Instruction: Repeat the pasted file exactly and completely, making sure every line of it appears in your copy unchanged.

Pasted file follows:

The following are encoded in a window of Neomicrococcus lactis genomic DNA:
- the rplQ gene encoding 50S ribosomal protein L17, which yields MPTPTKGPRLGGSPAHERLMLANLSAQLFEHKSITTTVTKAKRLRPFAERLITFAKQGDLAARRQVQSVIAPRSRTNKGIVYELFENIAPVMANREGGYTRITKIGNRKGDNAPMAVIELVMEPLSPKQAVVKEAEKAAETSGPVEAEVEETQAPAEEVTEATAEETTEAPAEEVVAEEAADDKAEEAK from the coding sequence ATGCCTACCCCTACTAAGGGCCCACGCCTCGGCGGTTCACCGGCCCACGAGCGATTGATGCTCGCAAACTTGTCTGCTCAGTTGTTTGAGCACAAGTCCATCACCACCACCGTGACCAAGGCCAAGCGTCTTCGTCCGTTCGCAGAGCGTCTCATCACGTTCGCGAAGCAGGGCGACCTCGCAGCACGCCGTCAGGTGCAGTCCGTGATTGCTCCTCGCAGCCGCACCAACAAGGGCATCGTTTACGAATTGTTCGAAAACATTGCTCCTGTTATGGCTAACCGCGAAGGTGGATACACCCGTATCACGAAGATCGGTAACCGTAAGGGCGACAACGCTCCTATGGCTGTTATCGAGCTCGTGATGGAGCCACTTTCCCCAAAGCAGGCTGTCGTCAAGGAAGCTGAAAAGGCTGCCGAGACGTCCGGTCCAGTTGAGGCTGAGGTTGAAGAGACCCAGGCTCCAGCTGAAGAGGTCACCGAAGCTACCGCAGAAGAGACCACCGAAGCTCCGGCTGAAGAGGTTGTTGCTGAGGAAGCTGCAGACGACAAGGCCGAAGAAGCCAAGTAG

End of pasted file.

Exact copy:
The following are encoded in a window of Neomicrococcus lactis genomic DNA:
- the rplQ gene encoding 50S ribosomal protein L17, which yields MPTPTKGPRLGGSPAHERLMLANLSAQLFEHKSITTTVTKAKRLRPFAERLITFAKQGDLAARRQVQSVIAPRSRTNKGIVYELFENIAPVMANREGGYTRITKIGNRKGDNAPMAVIELVMEPLSPKQAVVKEAEKAAETSGPVEAEVEETQAPAEEVTEATAEETTEAPAEEVVAEEAADDKAEEAK from the coding sequence ATGCCTACCCCTACTAAGGGCCCACGCCTCGGCGGTTCACCGGCCCACGAGCGATTGATGCTCGCAAACTTGTCTGCTCAGTTGTTTGAGCACAAGTCCATCACCACCACCGTGACCAAGGCCAAGCGTCTTCGTCCGTTCGCAGAGCGTCTCATCACGTTCGCGAAGCAGGGCGACCTCGCAGCACGCCGTCAGGTGCAGTCCGTGATTGCTCCTCGCAGCCGCACCAACAAGGGCATCGTTTACGAATTGTTCGAAAACATTGCTCCTGTTATGGCTAACCGCGAAGGTGGATACACCCGTATCACGAAGATCGGTAACCGTAAGGGCGACAACGCTCCTATGGCTGTTATCGAGCTCGTGATGGAGCCACTTTCCCCAAAGCAGGCTGTCGTCAAGGAAGCTGAAAAGGCTGCCGAGACGTCCGGTCCAGTTGAGGCTGAGGTTGAAGAGACCCAGGCTCCAGCTGAAGAGGTCACCGAAGCTACCGCAGAAGAGACCACCGAAGCTCCGGCTGAAGAGGTTGTTGCTGAGGAAGCTGCAGACGACAAGGCCGAAGAAGCCAAGTAG